What Is The Australian Jazz Convention?


Whilst serving in the RAAF in 1944, musician Ade Monsbourgh wrote to his friend C. Ian Turner with the idea of running a ‘jazz convention’ after the war.  This event would include musicians from other States.   In 1946 a group of local jazz musicians and aficionados organised the first Australian Jazz Convention in Melbourne. This had attendance from both Victoria and interstate.  The convention has been held annually since then between Boxing Day and New Year’s Day at different venues, in every State, and also in the Australian Capital Territory.


The Australian Jazz Convention is organised on a non-profit basis by volunteer committees, and the musicians actually pay to attend and perform for and with their peers.  Professional, semi-professional or amateur musicians, both advanced players and beginners, combine their talents to produce the music they love.  It would be true to say that many of Australia’s better-known jazz musicians began to make their reputations at conventions.  Quite a number now are internationally recognised.


The Australian Jazz Convention is the longest running annual jazz event in the world, and is organised as a convention for the musicians rather than a festival for the general public. All musicians and jazz music fans (usually members from various jazz clubs/societies) are registered upon payment of a prescribed fee – musician’s fee being only a nominal amount.  Jazz devotees register as delegates to the convention, paying a much higher fee which covers the estimated costs involved in running the convention.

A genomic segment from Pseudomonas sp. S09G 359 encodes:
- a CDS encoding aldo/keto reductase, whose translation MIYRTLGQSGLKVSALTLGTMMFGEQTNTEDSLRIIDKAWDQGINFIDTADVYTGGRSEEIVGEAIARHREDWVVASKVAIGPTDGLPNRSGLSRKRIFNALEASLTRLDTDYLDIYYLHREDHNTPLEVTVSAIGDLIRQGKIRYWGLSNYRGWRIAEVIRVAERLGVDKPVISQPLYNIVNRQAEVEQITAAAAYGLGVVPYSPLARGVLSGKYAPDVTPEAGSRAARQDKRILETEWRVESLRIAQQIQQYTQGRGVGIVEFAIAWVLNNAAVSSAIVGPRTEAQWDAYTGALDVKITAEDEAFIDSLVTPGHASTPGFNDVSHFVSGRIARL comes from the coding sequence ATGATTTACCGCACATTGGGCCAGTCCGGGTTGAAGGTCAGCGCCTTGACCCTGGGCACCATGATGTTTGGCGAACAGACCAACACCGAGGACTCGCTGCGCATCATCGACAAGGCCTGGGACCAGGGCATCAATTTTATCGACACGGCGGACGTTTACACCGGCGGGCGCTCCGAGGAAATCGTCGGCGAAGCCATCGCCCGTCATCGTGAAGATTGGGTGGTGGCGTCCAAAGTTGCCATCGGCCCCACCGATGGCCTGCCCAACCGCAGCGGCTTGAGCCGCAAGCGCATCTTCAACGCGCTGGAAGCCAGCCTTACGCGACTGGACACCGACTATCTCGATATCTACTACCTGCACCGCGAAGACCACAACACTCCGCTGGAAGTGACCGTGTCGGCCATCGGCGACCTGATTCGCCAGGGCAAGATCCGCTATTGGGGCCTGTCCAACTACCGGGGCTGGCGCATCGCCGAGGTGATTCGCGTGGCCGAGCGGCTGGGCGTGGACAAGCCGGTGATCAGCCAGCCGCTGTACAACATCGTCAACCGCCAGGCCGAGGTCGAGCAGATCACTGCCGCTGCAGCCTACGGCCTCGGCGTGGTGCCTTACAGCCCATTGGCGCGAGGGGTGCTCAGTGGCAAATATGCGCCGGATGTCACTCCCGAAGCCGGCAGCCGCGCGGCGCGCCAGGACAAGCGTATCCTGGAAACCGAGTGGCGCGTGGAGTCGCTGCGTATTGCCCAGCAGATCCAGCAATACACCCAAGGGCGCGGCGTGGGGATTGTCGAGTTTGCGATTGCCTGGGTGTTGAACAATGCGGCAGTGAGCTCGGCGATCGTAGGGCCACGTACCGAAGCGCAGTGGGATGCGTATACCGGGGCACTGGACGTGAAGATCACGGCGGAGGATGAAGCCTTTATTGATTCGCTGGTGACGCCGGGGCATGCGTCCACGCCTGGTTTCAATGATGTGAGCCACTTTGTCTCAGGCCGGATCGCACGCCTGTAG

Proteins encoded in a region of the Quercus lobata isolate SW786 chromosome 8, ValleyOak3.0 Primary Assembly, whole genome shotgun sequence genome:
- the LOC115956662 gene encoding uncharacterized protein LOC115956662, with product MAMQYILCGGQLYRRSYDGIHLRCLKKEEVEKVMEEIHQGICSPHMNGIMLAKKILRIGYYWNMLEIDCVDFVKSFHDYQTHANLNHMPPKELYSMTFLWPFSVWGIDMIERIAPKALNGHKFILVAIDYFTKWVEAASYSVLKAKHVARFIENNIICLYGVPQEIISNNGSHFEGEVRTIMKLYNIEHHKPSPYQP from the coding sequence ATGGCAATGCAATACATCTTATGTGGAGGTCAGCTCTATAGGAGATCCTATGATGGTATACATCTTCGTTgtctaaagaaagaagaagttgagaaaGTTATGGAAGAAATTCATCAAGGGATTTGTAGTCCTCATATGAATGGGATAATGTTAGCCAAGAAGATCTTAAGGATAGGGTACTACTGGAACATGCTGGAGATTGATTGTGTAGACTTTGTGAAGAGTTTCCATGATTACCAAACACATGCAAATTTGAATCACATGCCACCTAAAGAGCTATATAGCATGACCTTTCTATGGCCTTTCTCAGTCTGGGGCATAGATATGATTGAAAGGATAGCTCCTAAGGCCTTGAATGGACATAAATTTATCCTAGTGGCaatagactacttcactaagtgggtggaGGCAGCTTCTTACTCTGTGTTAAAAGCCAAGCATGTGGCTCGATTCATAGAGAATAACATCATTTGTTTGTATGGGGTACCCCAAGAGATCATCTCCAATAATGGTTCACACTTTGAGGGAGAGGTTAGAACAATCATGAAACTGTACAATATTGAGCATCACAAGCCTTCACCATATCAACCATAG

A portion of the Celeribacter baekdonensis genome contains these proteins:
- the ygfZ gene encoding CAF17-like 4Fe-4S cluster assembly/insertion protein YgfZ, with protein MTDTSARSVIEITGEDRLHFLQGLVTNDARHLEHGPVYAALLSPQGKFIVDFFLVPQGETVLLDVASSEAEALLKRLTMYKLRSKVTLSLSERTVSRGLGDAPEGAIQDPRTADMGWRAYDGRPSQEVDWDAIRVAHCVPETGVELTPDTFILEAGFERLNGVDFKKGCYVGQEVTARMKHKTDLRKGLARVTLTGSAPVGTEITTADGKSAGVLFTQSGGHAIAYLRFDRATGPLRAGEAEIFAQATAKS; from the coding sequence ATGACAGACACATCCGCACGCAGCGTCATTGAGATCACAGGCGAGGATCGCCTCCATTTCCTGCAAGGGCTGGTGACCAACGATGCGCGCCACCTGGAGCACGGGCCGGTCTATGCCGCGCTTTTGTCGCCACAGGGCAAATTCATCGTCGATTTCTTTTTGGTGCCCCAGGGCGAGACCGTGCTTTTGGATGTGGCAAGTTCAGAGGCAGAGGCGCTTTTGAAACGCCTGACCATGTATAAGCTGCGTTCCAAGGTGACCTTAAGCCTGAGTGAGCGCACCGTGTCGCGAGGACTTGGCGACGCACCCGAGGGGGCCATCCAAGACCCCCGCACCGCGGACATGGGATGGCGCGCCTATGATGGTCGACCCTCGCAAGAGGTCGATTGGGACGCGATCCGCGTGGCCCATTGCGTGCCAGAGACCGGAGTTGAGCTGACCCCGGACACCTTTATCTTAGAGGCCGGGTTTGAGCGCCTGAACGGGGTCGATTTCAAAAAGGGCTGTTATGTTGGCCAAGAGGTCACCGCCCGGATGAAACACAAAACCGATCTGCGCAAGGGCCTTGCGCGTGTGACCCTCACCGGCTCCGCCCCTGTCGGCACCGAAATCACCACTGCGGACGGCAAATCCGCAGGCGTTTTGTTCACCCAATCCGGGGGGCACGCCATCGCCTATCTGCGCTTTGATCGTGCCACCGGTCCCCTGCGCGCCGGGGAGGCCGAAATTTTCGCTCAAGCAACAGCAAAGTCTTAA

The success and popularity of the Australian Jazz Convention has led to jazz festivals being organised in many places around the country by local jazz-oriented groups.  This has widened the audience for the music, but has created among some recently-arrived Convention delegates commercial expectations which are not compatible with the Convention ethos of informality and egalitarianism.


One of the aims of the Jazz Convention is to encourage and promote jazz in Australia; however this does not mean that conventions are serious affairs.  On the contrary, they are happy occasions where many hundreds of people from all over Australia meet to exchange ideas and views, to hear and judge other musicians’ performances, to make new friends and renew old acquaintances.


At the convention people can take in at whatever level of appreciation they please, a feast of virile musical performance by musicians who play for the sheer enjoyment of playing music of lasting value.  This music ignores passing ‘fads’, makes few (if any) concessions to commercial demands, and yet continues as a vital art form.


January 2008


Adapted from the files of the 50th Australian Jazz Convention (Melbourne 1995), with contributions provided by Herb Jennings and Peter Grey (Melbourne 2004), and Don Anderson (Melbourne 2008) Note: Don Anderson the Archivist for the Australian Jazz Convention.